The Chamberlains are the town’s royalty, and Blake Chamberlain was the town’s golden boy and is a former NFL quarterback whose career was cut short. Now he’s coaching the high school football team. Adelia Chamberlain is Blake’s imposing grandmother and the family matriarch. Norman is his lawyer dad, and it seems that Blake may be taking after his daddy’s inability to keep his pants zipped. His mama is Helen, and we don’t know if she’s dead or alive. Maddie is one of Blake’s sisters, a snotty one, and she works at the town bakery; Mitchell is Maddie’s twin brother, and he’s going for a medical degree; Grant is a younger brother and a local fireman with some great insights; Simon is the youngest and a policeman in town; and, Hazel is his book-lovin’ baby sister. Winston is their houseman; Cookie is their cook.
Lydia Whittaker is the town rich mean girl who also went to school with Ivy. Her family owns a huge horse farm and two of the local restaurants: Ellen’s Diner and Whittaker’s where she’s an executive chef. She’s best friends with Maddie. Tells you what Maddie is like… Thomas is her little brother. Angus and Willow are the horses the Whittakers provide for the parade.
Francine Doyle does a nice casserole. Dorothy “Dotty” Baker is too old to care what she says, and she says anything she likes. Miss Vera‘s mac and cheese is to die for, and she always wins for her pies. Sheriff Todd. Emmett Sawyer is the new bar owner and bartender at Woody’s. Jesse and Curt are a couple of guys with whom Blake had gone to school. Mayor Otto Gallagher has been the mayor all of Ivy’s life; Marilyn is his wife. Mrs. Gloria Everett is Ivy’s favorite history teacher, although she’s now the high school principal. Miss Beverly Perkins owns Dressin’ Up, the go-to shop for ladies needing a nice outfit. Such as tea with the town grande dame. Ruth is a waitress at Ellen’s Diner; Fred is the cook. Miss Twila runs the B&B. Mr. Osbourne is the bank manager. Arthur Jackson owns the gas station. Miss Phyllis owns the antiques shop. Clark Newton is with the Rosewood Times. Petal Pushers is the local flower shop. Cheryl Buckman is a middle-aged lady working behind the counter of her daddy’s ice cream store, Scoops. The same protective daddy who was a decorated sniper in Korea. Estelle Townsend owns Rosewood Cakes & Cookies, the local bakery. Josh Baldwin is the kicker on the high school football team, and the way Blake handles him is just beautiful. I’m curious what Rex Campbell‘s motivation was; he’s another student on the football team.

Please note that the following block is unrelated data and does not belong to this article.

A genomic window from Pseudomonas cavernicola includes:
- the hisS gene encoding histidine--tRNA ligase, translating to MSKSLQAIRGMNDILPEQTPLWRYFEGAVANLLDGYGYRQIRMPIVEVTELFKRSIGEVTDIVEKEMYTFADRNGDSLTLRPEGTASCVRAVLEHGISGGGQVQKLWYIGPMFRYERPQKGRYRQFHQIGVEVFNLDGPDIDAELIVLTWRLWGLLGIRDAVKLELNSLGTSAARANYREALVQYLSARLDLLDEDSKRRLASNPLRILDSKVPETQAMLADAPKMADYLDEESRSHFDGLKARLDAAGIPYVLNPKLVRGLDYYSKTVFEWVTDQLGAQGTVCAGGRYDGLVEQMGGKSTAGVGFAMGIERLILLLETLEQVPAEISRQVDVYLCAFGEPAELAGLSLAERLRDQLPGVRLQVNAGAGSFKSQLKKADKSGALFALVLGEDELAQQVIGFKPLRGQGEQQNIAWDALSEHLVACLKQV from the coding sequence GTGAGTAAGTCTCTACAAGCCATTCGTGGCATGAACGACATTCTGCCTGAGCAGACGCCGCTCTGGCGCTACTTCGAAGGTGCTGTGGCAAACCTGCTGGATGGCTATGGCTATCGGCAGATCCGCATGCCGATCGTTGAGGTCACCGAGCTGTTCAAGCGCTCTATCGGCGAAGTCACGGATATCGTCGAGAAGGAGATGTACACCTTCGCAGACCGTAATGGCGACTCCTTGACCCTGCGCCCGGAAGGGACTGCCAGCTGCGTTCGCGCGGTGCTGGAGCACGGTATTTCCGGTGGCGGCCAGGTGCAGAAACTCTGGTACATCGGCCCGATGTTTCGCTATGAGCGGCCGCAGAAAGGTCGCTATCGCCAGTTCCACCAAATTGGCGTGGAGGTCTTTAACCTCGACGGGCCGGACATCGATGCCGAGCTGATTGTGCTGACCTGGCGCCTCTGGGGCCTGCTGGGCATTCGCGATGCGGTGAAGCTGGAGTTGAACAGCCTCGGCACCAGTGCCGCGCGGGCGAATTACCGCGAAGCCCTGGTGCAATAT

Nash Russell is a tabloid celebrity reporter for Hollywood News. He’s made a career out of uncovering every inspiration behind every one of Ivy’s songs. Yeah, he’s a not-nice guy and a disreputable journalist. Larry and Ted are from Celebrity Weekly. Jimmy is the talk show host.
Sterling Marshall is the jerk of a teen idol Ivy is in trouble over. Perfect Harmony was his boy band.
The cover is sweet with a relaxed-looking Ivy and Blake lying on the green, green grass, each lying in the opposite direction with their heads touching. Ivy’s guitar is off to the side, and they appear to be relaxing into the day.
The title means different things to Ivy and Blake. Ivy’s music is for the release of her emotions while Blake is Facing the Music for what he did so long ago.